Summer Breeze building
Day Seven (Oct 16, 2000)
Made the keel or "shoe"
as some call it, and the skeg and glued them in place today. I used cypress.
They are both made from 1x4 which
is 3/4" stock. The keel is 2 1/2" wide. (This is pretty arbitrary, but
it makes for 3/4" strips on either side of the 3/4" skeg.) The
finished skeg is 36" long but the blank is 38". (It runs long
and gets trimmed.) It tapers from 3.5" to 1". My approach is the same
as used on the Bevin's Skiff. Here are their instructions.
(off my site) Their instructions might be a little clearer. (Remember their
bottom is 3/8" so don't use their nail sizes)
Here I'm dry fitting the blanks. Mark a center line on the transom. Then marks
on either side of that half the width of the keel. The edges of the keel should
hit those marks. Make a center line mark on the bow end that will line up with a
center line mark on the stem. Once positioned trace the edges of the keel with a
pencil. I drilled 2 pilot holes for #12 1 1/2" ring nails in the stern end
of the keel and one hole at the bow end where I use a temporary dry wall screw
with a small square pad of 1/4" ply, so it clamps instead of pulling
down into the keel wood. Now I unclamp the keel and round it's edges.
I like rounded edges, but they aren't really necessary. Here I'm rounding the
edges of the skeg with a 3/8" round over bit in my router. A clamp on the
router and a clamp fixing that clamp to the workbench makes a mini shaper.
I begin the skeg slot by drilling a 3/4" hole in the keel with a spade bit.
The 2 1/4" wide keel is then run against the table saw fence set to
3/4". (Do short sample cuts in the end and measure the slot before cutting
the whole thing, to be sure you have the fence right.) Saw until the blade just
cuts into the hole. Flip the board and do it again. Finish the cuts with a hand
Rounding the tip of the skeg with the 3/8" radius round over bit makes it a
perfect 3/4" round which will fit the hole at the end of the
I don't have pictures for a good
bit of this. When gluing I forget to snap any.
I'm still trying to keep this as
simple as possible, so I use #14 x 7/8" bronze ring nails to attach the
keel. You could use screws if you like. I pre drill for the nails with a
bit slightly smaller than they are. I use a pattern of 2 at the edged, then 1 in
the center every 4 inches. In the skeg area, I only nail the edges. At the bow,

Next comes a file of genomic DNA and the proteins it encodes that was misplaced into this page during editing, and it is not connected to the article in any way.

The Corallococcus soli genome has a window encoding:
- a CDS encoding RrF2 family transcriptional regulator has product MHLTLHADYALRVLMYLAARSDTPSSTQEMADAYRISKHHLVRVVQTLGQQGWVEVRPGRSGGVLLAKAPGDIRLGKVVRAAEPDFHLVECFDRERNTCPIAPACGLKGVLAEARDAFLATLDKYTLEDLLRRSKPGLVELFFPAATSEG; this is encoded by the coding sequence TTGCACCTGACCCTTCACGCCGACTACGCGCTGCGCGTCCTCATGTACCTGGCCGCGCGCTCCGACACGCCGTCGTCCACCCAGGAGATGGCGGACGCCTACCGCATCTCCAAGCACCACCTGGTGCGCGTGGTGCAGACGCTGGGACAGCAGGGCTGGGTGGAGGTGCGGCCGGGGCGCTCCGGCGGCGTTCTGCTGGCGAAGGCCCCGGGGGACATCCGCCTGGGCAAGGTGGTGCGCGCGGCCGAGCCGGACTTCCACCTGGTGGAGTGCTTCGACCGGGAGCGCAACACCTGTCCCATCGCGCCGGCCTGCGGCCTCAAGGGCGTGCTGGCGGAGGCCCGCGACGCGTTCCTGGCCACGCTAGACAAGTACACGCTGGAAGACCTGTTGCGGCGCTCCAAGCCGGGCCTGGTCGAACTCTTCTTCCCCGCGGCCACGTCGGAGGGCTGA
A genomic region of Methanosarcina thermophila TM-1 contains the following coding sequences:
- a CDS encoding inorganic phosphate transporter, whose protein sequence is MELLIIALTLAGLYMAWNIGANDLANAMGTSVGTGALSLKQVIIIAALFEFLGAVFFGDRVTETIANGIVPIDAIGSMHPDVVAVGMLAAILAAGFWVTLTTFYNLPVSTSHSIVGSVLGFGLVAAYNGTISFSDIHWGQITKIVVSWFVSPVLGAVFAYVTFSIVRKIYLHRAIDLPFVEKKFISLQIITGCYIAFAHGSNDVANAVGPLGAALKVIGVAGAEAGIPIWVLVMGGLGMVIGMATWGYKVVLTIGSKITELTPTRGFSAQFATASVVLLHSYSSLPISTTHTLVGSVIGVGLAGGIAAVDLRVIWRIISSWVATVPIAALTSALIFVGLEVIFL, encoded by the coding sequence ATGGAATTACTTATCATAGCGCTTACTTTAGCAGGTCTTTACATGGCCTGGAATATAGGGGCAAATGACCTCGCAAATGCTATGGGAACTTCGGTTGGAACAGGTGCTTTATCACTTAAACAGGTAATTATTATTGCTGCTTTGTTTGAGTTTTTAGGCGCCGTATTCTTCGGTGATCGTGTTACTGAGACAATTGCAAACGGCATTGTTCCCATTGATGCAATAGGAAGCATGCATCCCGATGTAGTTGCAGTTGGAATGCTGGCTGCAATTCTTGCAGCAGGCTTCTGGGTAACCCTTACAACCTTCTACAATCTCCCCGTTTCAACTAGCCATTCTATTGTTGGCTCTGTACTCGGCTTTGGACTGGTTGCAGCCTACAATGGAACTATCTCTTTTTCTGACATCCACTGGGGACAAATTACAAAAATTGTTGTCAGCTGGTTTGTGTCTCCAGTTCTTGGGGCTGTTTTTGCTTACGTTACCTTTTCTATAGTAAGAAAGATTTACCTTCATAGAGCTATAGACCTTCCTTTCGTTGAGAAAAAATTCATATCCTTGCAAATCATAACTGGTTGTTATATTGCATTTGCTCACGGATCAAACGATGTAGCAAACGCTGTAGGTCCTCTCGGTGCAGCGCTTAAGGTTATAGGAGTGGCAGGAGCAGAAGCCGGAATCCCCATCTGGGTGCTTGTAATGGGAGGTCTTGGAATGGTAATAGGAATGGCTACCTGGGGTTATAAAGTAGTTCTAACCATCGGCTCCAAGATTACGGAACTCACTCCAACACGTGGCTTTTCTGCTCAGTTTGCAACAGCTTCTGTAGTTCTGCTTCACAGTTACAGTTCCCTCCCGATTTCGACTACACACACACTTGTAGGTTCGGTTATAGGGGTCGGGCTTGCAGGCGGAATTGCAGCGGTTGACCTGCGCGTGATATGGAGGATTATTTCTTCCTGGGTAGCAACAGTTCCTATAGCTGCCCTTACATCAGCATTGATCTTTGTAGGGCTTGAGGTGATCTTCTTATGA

where the butt blocks make the bottom 1/2" thick, I used 1" nails.
I clamped a spacer in the skeg
slot to be sure it stayed the right size. I spread PL on the bottom of the keel,
screwed it to the stem, and nailed it to the transom. The rocker in the bottom
seems to hold it in alignment pretty well. I could have attached some temporary
alignment blocks to make sure it went in right, but it turned out I didn't need
to. After the ends were attached I turned the boat right side up on the shop
floor. I put some scrap 3/4" stock to either side of the keel to keep the
boat from rocking. I then stood in the boat using my weight to press the keel to
the floor while I nailed from bow to stern. I needed to prop the stern up with a
boat cushion while I did the bow at my weight wouldn't pull the keel all the way
to the floor otherwise. Also propped the bow while nailing the aft end.
Much of this will be unnecessary
if you have a helper. They can hold a "bucking iron" - any heavy
weight, usually a sledge hammer - against the keel behind where you're
hammering. Then you can keep the boat on your saw horses. (Your helper may want
to wear hearing protectors.)
I then flipped the boat back over
and glued in the skeg. My original idea was that the slot would keep me from
having to fit the skeg to the bottom, however I didn't like the way it wanted to
rock in the slot against the bottom. So I marked the curve of the keel on it and
used the band saw to cut the curve in it's bottom edge. The accuracy isn't that
critical as PL glue will fill gaps well. (Up to 3/8" I'm told) I'm sure it
would be fine to leave it straight too.
I butter up the skeg and put glue
in the slot to get good squeeze out. You don't want air pockets in there. I
didn't put any nails or screws into the skeg from the inside, since it seemed
strong enough without them. You might want to though. Be sure its at a right
angle to the boat bottom.
After the glue has set I cut the skeg and keel off flush with the pull
Here it is glued.
As with epoxy it's very good to
work as clean as you can when gluing. It's much easier to clean up glue while
soft then to struggle to get it off later. I keep a bunch of tongue depressors
around (sort of large Popsicle sticks.) and use them as disposable scrapers. You
can cut the end at the desired angle and scrape squeeze out as you go. That
said, there will be dried glue to clean off. How hard you work at it depends on
the level of finish you are going for.
Here I've used my
belt sander to clean up the top of the gunwales, and then the 3/8" round
over router bit to soften the edges of the gunwales and transom.
Wont be long now! Next the mast
step and the sailing bits.